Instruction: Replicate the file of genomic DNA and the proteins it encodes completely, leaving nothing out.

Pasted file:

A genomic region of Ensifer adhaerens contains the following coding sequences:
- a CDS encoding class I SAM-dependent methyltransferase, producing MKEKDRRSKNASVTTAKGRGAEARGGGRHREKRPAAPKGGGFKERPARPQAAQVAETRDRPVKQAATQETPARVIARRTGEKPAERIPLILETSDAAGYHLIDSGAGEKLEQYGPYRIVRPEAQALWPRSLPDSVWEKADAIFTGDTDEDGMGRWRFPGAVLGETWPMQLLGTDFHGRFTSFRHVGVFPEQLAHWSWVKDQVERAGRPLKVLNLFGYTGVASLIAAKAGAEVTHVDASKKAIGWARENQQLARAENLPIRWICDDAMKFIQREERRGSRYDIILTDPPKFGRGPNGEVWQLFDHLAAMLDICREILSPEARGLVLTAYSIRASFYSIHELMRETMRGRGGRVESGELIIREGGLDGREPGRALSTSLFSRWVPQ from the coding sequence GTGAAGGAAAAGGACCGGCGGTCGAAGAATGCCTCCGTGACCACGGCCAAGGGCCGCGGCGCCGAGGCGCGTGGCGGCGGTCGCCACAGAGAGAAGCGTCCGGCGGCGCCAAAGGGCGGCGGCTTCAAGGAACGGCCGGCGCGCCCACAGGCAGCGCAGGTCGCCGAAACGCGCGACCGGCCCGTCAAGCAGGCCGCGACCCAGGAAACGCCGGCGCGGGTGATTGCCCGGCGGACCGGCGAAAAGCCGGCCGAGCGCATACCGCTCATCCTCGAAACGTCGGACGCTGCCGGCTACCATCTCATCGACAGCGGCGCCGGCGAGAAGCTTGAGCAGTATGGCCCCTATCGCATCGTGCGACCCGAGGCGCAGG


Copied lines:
A genomic region of Ensifer adhaerens contains the following coding sequences:
- a CDS encoding class I SAM-dependent methyltransferase, producing MKEKDRRSKNASVTTAKGRGAEARGGGRHREKRPAAPKGGGFKERPARPQAAQVAETRDRPVKQAATQETPARVIARRTGEKPAERIPLILETSDAAGYHLIDSGAGEKLEQYGPYRIVRPEAQALWPRSLPDSVWEKADAIFTGDTDEDGMGRWRFPGAVLGETWPMQLLGTDFHGRFTSFRHVGVFPEQLAHWSWVKDQVERAGRPLKVLNLFGYTGVASLIAAKAGAEVTHVDASKKAIGWARENQQLARAENLPIRWICDDAMKFIQREERRGSRYDIILTDPPKFGRGPNGEVWQLFDHLAAMLDICREILSPEARGLVLTAYSIRASFYSIHELMRETMRGRGGRVESGELIIREGGLDGREPGRALSTSLFSRWVPQ from the coding sequence GTGAAGGAAAAGGACCGGCGGTCGAAGAATGCCTCCGTGACCACGGCCAAGGGCCGCGGCGCCGAGGCGCGTGGCGGCGGTCGCCACAGAGAGAAGCGTCCGGCGGCGCCAAAGGGCGGCGGCTTCAAGGAACGGCCGGCGCGCCCACAGGCAGCGCAGGTCGCCGAAACGCGCGACCGGCCCGTCAAGCAGGCCGCGACCCAGGAAACGCCGGCGCGGGTGATTGCCCGGCGGACCGGCGAAAAGCCGGCCGAGCGCATACCGCTCATCCTCGAAACGTCGGACGCTGCCGGCTACCATCTCATCGACAGCGGCGCCGGCGAGAAGCTTGAGCAGTATGGCCCCTATCGCATCGTGCGACCCGAGGCGCAGG